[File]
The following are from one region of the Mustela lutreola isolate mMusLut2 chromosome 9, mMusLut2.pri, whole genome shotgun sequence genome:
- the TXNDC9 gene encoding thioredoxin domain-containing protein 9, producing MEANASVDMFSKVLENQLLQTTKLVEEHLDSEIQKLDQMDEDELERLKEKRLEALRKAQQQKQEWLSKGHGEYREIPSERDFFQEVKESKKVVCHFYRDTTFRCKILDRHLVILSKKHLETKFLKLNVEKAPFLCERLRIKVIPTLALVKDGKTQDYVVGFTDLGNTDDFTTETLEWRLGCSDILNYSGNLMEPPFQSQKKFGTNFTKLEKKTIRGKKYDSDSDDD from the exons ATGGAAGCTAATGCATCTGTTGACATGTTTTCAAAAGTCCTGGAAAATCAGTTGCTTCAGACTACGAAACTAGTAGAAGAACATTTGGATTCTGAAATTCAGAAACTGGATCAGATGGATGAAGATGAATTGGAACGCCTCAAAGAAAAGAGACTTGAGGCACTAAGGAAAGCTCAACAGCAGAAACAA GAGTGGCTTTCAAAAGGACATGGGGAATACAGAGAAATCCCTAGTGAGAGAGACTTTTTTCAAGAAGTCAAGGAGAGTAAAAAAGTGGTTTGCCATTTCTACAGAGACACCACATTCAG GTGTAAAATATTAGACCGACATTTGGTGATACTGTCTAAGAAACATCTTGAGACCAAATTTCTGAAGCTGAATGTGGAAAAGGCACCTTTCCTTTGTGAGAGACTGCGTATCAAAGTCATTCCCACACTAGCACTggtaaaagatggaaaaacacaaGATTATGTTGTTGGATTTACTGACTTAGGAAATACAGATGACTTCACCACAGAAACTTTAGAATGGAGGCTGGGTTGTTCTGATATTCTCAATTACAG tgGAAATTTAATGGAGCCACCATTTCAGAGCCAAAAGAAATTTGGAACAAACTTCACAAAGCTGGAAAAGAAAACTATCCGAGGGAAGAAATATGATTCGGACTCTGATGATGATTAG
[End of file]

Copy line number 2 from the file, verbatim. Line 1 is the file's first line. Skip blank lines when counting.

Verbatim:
- the TXNDC9 gene encoding thioredoxin domain-containing protein 9, producing MEANASVDMFSKVLENQLLQTTKLVEEHLDSEIQKLDQMDEDELERLKEKRLEALRKAQQQKQEWLSKGHGEYREIPSERDFFQEVKESKKVVCHFYRDTTFRCKILDRHLVILSKKHLETKFLKLNVEKAPFLCERLRIKVIPTLALVKDGKTQDYVVGFTDLGNTDDFTTETLEWRLGCSDILNYSGNLMEPPFQSQKKFGTNFTKLEKKTIRGKKYDSDSDDD from the exons ATGGAAGCTAATGCATCTGTTGACATGTTTTCAAAAGTCCTGGAAAATCAGTTGCTTCAGACTACGAAACTAGTAGAAGAACATTTGGATTCTGAAATTCAGAAACTGGATCAGATGGATGAAGATGAATTGGAACGCCTCAAAGAAAAGAGACTTGAGGCACTAAGGAAAGCTCAACAGCAGAAACAA GAGTGGCTTTCAAAAGGACATGGGGAATACAGAGAAATCCCTAGTGAGAGAGACTTTTTTCAAGAAGTCAAGGAGAGTAAAAAAGTGGTTTGCCATTTCTACAGAGACACCACATTCAG GTGTAAAATATTAGACCGACATTTGGTGATACTGTCTAAGAAACATCTTGAGACCAAATTTCTGAAGCTGAATGTGGAAAAGGCACCTTTCCTTTGTGAGAGACTGCGTATCAAAGTCATTCCCACACTAGCACTggtaaaagatggaaaaacacaaGATTATGTTGTTGGATTTACTGACTTAGGAAATACAGATGACTTCACCACAGAAACTTTAGAATGGAGGCTGGGTTGTTCTGATATTCTCAATTACAG tgGAAATTTAATGGAGCCACCATTTCAGAGCCAAAAGAAATTTGGAACAAACTTCACAAAGCTGGAAAAGAAAACTATCCGAGGGAAGAAATATGATTCGGACTCTGATGATGATTAG